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Canadian Journal of Public Health

, Volume 97, Issue 5, pp 393–397 | Cite as

Bayesian Small Area Cluster Analysis of Neural Tube Defects in Newfoundland

  • J. Scott Sloka
  • Marian Crowley
  • Bridget Fernandez
  • Falah Maroun
Article

Abstract

Background

The incidence of neural tube defects (NTDs) is declining worldwide due to the implementation of folic acid supplementation programs. Such a program was implemented over 1996–97 in Newfoundland and Labrador, Canada. The geographical distribution of birth incidence was studied prior to and after the implementation of the program to identify regions of residual high incidence. Excess residual cases may potentially be due to genetic causes or incomplete supplementation program implementation.

Methods

Maternal place of residence for all provincial live birth and stillbirth notifications, provincial maternal-fetal medicine referrals, provincial rehabilitation referrals, and all provincial hospitals with NTDs or terminations for NTDs was obtained from 1975 to 2002 for near complete case ascertainment. Bayesian small area analysis was separately performed on cases from 1975–1996 and 1997–2002. The two time periods were compared.

Results

Birth incidence of NTDs was noted to decline after 1996, from 5.54/1000 live births to 1.08/1000 live births. 592 cases were found from 1975–1996 and 34 cases from 1997–2002. Relative risk of birth incidence was 0.93–1.18 (95% CI) for 1975–1996 and 0.97–1.02 for 1997–2002 after Bayesian smoothing. One region had an excess of residual cases greater than 34%.

Conclusions

The implications of this observation to the management of the public health initiative imply that overall response to the decrease in cases tends to be uniform across the province, with potentially one area of interest where extra efforts may be devoted.

MeSH terms

Neural tube defects epidemiology cluster analysis 

Résumé

Contexte

L’incidence des anomalies du tube neural (ATN) diminue partout dans le monde depuis l’avènement des programmes de supplémentation en acide folique. Un tel programme a été mis en oeuvre à Terre-Neuve-et-Labrador (Canada) en 1996–1997. Nous avons étudié la répartition géographique des taux d’ATN à la naissance avant et après la mise en oeuvre du programme pour déterminer les régions où ces taux demeurent élevés. Les cas excédentaires résiduels pourraient avoir des causes génétiques ou s’expliquer par une mise en oeuvre incomplète du programme de supplémentation.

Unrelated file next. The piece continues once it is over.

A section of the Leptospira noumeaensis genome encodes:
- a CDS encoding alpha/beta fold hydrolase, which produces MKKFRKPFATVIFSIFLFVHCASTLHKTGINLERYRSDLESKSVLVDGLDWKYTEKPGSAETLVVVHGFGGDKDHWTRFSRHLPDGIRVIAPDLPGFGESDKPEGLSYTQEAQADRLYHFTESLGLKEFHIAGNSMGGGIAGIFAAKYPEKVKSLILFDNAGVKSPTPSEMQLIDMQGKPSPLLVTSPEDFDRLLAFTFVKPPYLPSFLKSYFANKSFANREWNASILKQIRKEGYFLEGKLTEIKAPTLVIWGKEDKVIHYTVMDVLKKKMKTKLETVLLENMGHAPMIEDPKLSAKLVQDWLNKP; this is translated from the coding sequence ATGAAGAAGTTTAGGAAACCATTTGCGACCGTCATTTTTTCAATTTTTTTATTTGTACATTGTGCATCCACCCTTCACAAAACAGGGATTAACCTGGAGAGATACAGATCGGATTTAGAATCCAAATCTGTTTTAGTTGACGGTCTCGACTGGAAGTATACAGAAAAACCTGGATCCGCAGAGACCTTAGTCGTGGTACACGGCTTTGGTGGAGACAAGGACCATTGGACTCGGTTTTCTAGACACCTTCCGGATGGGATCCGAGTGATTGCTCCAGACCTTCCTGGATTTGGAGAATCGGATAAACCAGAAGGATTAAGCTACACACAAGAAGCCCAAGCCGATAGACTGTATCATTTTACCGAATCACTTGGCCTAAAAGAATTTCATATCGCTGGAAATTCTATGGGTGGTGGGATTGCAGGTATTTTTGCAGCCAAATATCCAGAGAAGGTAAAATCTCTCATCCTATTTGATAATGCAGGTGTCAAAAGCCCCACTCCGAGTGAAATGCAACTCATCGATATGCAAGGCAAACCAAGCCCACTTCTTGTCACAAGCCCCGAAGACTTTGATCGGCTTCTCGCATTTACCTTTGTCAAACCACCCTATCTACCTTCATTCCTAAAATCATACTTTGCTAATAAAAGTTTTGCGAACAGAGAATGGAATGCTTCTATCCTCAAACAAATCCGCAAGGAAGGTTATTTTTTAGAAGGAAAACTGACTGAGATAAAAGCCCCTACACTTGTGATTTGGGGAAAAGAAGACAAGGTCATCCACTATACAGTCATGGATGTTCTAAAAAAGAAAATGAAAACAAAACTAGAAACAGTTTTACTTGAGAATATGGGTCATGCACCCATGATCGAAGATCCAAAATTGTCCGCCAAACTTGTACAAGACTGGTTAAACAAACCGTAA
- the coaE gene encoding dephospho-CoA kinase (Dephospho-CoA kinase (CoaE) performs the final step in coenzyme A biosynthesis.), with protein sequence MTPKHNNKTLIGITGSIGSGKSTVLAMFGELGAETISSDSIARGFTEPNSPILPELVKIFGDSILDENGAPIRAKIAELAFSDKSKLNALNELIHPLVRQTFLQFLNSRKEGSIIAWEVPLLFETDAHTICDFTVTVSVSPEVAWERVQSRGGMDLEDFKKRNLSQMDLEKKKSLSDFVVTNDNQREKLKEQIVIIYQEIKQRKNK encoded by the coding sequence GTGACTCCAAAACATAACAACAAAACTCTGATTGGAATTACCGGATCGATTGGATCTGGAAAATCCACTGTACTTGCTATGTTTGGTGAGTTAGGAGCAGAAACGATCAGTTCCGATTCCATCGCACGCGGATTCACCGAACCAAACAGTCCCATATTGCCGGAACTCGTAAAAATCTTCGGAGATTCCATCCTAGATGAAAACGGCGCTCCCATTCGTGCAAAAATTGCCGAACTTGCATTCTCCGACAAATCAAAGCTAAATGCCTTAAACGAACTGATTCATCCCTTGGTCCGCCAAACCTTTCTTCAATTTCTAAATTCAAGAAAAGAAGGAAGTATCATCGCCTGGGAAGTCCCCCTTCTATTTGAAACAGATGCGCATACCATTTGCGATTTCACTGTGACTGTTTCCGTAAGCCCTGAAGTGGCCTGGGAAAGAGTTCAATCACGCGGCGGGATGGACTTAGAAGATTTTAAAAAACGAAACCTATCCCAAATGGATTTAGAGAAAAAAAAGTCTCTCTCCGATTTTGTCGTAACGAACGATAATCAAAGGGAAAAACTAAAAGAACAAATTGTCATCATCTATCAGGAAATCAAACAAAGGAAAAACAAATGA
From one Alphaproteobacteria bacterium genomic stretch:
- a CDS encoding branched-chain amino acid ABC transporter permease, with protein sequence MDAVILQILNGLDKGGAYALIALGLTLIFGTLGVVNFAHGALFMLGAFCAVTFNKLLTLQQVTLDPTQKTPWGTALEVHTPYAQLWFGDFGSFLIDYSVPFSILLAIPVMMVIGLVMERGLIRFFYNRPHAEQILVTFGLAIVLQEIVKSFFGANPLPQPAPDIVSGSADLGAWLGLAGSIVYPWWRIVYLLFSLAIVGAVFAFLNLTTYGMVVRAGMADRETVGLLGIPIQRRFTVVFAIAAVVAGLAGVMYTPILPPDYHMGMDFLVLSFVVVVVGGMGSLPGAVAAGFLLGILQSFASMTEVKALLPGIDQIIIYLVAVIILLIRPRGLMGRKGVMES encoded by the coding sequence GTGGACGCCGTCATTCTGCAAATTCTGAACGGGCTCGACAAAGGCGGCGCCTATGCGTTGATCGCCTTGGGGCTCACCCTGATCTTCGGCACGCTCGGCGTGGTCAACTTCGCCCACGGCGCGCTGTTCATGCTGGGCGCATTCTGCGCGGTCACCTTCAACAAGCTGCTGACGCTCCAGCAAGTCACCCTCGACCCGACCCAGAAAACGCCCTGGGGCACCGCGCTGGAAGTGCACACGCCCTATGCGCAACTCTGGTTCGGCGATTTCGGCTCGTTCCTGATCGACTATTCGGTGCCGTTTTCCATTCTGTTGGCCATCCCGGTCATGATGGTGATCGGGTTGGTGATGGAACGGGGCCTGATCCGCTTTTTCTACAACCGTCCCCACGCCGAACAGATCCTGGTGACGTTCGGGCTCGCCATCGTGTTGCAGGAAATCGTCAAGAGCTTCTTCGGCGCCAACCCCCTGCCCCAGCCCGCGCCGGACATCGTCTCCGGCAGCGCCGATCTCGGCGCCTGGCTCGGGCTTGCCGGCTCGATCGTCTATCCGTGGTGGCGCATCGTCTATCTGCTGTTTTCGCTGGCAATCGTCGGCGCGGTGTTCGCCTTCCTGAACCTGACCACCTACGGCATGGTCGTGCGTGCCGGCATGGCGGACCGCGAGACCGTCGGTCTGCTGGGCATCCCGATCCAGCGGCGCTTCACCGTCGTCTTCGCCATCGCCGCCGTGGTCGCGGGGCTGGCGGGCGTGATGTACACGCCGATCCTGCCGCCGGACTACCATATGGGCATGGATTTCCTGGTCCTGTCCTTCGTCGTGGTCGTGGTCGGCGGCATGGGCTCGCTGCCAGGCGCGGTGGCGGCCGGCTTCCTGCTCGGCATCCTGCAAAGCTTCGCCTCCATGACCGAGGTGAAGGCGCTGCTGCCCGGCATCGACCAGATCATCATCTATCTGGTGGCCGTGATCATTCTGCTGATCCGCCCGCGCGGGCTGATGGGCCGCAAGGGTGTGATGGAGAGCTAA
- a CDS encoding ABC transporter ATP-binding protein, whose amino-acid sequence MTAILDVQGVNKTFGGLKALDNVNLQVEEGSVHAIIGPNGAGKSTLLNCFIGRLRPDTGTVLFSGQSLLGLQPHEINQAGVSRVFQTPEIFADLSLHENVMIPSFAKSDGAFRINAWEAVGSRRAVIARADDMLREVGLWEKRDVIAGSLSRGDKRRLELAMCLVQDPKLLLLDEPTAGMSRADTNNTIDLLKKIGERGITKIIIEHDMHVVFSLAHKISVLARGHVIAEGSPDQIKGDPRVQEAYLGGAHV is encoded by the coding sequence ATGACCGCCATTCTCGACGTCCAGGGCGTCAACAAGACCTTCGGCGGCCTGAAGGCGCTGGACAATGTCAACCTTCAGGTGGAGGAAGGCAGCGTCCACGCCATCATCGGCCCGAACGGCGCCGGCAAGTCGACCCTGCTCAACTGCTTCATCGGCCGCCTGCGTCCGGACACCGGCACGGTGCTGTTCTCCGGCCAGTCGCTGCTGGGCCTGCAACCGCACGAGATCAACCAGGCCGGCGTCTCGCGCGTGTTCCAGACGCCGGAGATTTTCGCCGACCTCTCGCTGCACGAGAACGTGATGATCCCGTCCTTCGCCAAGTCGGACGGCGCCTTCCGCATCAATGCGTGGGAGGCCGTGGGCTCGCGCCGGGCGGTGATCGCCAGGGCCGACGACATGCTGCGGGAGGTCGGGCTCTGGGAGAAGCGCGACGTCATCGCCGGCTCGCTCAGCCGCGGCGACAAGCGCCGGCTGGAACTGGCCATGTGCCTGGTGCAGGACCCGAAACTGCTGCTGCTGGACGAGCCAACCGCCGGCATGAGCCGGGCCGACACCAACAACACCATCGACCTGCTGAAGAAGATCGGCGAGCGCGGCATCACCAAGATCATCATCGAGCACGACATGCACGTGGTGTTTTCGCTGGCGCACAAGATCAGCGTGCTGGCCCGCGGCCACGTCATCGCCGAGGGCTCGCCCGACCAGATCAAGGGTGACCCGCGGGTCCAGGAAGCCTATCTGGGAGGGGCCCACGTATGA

Méthode

Pour obtenir la quasi-totalité du nombre de cas, nous avons recueilli des données sur le lieu de résidence de la mère pour tous les avis de naissances vivantes et d’accouchements de morts-nés, les orientations en médecine materno-foetale, les orientations en réadaptation, ainsi que tous les hôpitaux ayant déclaré des ATN ou des interruptions de grossesse en raison d’ATN dans la province pour la période de 1975 à 2002. Nous avons effectué des analyses bayésiennes par petits territoires pour les cas de 1975 à 1996 et pour ceux de 1997 à 2002, puis comparé les deux périodes.

Résultats

L’incidence des ATN à la naissance a diminué après 1996, passant de 5,54 p. 1 000 naissances vivantes à 1,08 p. 1 000 naissances vivantes. Nous avons recensé 592 cas entre 1975 et 1996, et 34 cas entre 1997 et 2002. Le risque relatif d’incidence de ces naissances était de 0,93 à 1,18 (IC de 95 %) entre 1975 et 1996 et de 0,97 à 1,02 entre 1997 et 2002, après lissage bayésien. Dans une seule région, les cas excédentaires résiduels étaient supérieurs à 34 %.

Conclusions

Pour la gestion de l’initiative de santé publique que représente la supplémentation en acide folique, nos observations montrent que la réponse globale à la diminution des cas a tendance à être uniforme à l’échelle de la province, mais qu’il existe une région où il faudrait peut-être consacrer des efforts supplémentaires.

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Copyright information

© The Canadian Public Health Association 2006

Authors and Affiliations

  • J. Scott Sloka
    • 1
  • Marian Crowley
    • 2
  • Bridget Fernandez
    • 2
  • Falah Maroun
    • 3
  1. 1.Department of NeurologyMemorial University of NewfoundlandSt. John’sCanada
  2. 2.Department of GeneticsMemorial University of NewfoundlandCanada
  3. 3.Department of SurgeryHealth Sciences CenterSt. John’sCanada

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